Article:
Brokamp: I think I would, too.

Southwick: But we're not getting divorced anytime soon.

Brokamp: No.

Southwick: No. Lock it down. Pick a good egg to marry, everybody!

Brokamp: Oh, my gosh, yes!

Southwick: On a previous episode, we talked about Acorns, and we said if anybody out there has any experience with Acorns, let us know what you think. Wendy responded and let us know that her experience is that it's an easy on-ramp to investing and not at all scary. "I started with an initial investment of $5 and enabled rollovers. That's the spare change part. And I chose how aggressive I wanted my portfolio to be and then I put away my phone. Set it and forget it. Easy." And she did forget all about it.

"Later I took the step of adding monthly automatic transfers of $150 to my Acorn account and I applied a 5X multiplier to my rollovers. It was equally painless and I have never missed the money. In fact, I forgot that I did this and I was completely comfortable month to month. Now my Acorns account is worth just under $3,000. I will sometimes take extra money at the end of the month and invest it as a one-time investment. I recommend Acorns to anyone who wants an easy [way] to begin investing. I like their interface which shows past and present data along with future projections."

She also said that she uses it in tandem with the Empower app. "These are two apps that help me manage my money pretty well." I don't know that one.

Brokamp: I don't know anything.

Southwick: Thank you, Wendy, for sharing that! Sean wants to know [and I don't think this was meant as a challenge, but I still read it as one just because it's funnier that way]. "I was hoping to get some more information about Bro's certificate from K State." I'm sure it was meant as an honest inquiry and not as a challenge. "I remember him talking about it, but I don't remember exactly what he got it in. Something like financial psychology or financial therapy." There you go!

Brokamp: It was financial therapy.

Southwick: And what was the point of financial therapy?

Brokamp: First of all, it recommends that financial decisions are often emotional decisions and sometimes we are making poor decisions, either not delaying gratification or it could be some sort of disordered thinking like being a shopaholic or being a compulsive gambler. Also addressing the issues with couples and making decisions like that. It was very interesting.

And if you're interested in finding a financial therapist in your area, go to the website of the Financial Therapy Association and put in your address. It's a relatively new field [maybe about 10 years old], so not every state and locality has someone in the area, but more and more of them are able to work with people online and long distance.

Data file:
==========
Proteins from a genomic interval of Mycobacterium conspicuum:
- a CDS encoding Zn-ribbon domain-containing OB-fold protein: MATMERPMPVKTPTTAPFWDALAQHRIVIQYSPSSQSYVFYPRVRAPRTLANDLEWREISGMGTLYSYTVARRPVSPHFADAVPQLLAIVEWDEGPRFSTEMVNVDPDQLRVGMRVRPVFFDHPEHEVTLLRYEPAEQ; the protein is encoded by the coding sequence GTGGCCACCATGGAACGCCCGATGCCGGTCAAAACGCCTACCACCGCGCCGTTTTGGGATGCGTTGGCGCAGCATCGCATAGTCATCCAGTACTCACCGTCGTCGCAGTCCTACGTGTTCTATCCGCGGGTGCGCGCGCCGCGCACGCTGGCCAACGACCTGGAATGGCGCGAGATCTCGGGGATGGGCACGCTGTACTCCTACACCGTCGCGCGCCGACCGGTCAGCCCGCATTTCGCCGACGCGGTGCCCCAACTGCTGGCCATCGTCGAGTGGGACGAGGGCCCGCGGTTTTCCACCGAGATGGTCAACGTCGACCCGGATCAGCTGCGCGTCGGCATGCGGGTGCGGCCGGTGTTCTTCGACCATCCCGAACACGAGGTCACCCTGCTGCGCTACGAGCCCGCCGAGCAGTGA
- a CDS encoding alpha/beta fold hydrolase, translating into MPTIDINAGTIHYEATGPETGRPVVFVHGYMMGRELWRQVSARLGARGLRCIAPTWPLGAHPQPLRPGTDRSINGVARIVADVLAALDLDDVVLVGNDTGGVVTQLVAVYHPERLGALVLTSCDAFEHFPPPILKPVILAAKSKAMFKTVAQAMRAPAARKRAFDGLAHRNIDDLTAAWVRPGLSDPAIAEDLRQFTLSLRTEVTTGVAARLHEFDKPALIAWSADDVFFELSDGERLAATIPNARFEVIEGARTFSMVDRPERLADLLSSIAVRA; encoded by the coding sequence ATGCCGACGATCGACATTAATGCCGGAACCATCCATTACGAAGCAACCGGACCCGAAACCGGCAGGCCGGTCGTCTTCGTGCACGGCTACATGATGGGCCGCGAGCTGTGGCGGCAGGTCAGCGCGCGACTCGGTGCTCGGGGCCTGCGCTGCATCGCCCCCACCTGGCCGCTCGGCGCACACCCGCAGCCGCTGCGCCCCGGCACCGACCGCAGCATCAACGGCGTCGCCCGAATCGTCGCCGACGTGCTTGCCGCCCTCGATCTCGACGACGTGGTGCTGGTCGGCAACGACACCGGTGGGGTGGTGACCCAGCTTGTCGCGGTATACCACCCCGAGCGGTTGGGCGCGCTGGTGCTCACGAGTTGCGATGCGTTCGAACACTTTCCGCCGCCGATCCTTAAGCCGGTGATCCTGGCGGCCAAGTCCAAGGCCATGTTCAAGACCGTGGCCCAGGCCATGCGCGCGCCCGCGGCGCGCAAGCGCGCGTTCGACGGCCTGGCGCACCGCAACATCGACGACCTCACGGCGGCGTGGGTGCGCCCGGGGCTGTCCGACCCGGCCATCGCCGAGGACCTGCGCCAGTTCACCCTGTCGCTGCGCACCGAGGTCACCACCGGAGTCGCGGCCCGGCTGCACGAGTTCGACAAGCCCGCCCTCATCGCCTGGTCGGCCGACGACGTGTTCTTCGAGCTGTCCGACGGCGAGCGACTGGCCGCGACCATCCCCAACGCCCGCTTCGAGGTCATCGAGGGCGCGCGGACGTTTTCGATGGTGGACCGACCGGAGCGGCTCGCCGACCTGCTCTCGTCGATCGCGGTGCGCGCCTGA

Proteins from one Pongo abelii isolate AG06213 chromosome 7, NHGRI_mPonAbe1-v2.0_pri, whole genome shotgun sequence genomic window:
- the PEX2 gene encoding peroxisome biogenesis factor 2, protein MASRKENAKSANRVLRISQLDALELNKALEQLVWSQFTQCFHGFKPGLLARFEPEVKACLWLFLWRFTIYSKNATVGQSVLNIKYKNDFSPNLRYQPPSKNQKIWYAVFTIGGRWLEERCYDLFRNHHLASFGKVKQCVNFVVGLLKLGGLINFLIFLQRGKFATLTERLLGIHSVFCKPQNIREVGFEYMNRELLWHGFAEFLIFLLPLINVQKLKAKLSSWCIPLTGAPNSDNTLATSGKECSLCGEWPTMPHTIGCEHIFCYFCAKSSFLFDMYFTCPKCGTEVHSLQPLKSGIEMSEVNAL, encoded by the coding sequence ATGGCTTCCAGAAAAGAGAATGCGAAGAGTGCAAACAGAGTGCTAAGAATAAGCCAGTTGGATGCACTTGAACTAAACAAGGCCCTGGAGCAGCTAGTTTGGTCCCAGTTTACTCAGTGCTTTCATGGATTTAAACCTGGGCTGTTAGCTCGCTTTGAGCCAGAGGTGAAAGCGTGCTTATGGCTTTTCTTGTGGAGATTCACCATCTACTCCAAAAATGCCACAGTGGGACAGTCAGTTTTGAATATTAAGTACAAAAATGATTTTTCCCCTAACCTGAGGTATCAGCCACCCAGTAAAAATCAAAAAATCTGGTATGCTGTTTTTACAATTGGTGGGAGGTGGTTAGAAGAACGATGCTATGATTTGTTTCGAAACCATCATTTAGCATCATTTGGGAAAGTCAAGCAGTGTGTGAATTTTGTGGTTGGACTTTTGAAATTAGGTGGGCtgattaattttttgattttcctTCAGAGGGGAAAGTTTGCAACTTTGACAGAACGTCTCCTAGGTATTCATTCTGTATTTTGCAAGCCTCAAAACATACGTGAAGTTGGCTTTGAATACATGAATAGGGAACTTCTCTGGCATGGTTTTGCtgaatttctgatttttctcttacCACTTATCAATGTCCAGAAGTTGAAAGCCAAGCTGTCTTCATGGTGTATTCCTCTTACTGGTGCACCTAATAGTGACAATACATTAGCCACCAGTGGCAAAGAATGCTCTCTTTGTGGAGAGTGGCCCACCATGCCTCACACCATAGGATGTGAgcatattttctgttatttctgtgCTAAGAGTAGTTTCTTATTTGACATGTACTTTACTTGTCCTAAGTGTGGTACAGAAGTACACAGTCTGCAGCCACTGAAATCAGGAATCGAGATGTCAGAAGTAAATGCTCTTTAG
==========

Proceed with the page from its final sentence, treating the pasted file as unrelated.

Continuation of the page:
Southwick: Kim wrote in because she was concerned that I was taking the Theranos situation a little too lightheartedly. Bro is growling. You're in agreement.

Brokamp: No, because she was saying that people were chuckling, and that's usually me doing the chuckling.

Southwick: I just wanted to apologize if I sounded like I was joking too much. If I was laughing, it was laughter incredulity, I believe, that someone would have such little regard for human safety. What Elizabeth Holmes did was absolutely horrible and I hope she does serious time for it. Kim, I apologize if you felt I was being too lighthearted.

We have some postcards, here. Our favorite swimmer, Jim, sent in a card from Singapore. He said he's been living solely in hotels without a fixed income anymore because he saved up enough money, and now he just travels all the time. "It's crazy, but fun. Come join me and do the show remotely." And then he put JK. I'm like, "I don't know. I wouldn't mind going to Singapore to do the show remotely."

Jonathan from Indiana wrote that he spent Christmas on the beach listening to all The Fool podcasts except Answers because he listens to those the minute they are released. There's a card from the Caymans.

And here's one I feel bad about. It got lost in the mail, here at The Fool but it's a Christmas card from the Weaver family!

Brokamp: Oh, my gosh, look at those kids!

Southwick: Isn't that nice? I had said that I love getting Christmas cards from our listeners. This one unfortunately got lost, and I just discovered it.

I also, before we go, need to mention that we have a special guest behind the glass today, and that's Christian. He was able to swing by Motley Fool Studios today, get a tour, and sit in on a taping. Do you want to say hi?

Christian: Thank you for having me!

Brokamp: It's great for you to be here!

Southwick: Yes! We happen to stumble into each other at a local bar, actually, and now he's here, so it's so great to have you!

And the last thing is I want to say Happy Birthday to Motley Fool Money. Yes, it's celebrating its 10th anniversary this week. That's, of course, the podcast that started it all here at The Motley Fool, so if you aren't listening to Motley Fool Money yet, give it a listen, and hooray and congrats, you guys! If it wasn't for Motley Fool Money, we wouldn't be here in Motley Fool Answers.

Brokamp: It's true.

Southwick: That's the show! It's edited flippantly [word play] by Rick Engdahl. For Robert Brokamp and Emily Flippen, thanks again for joining us! This was great having you! Will you come back again?

Flippen: It's always lots of fun! Of course! If you'll have me. You're not scraping the bottom of the barrel.

Southwick: Oh, we'd be glad to have you any day!

Brokamp: Not at all.

Southwick: Any day! So like I was saying, for Robert Brokamp and Emily Flippen, stay Foolish everybody!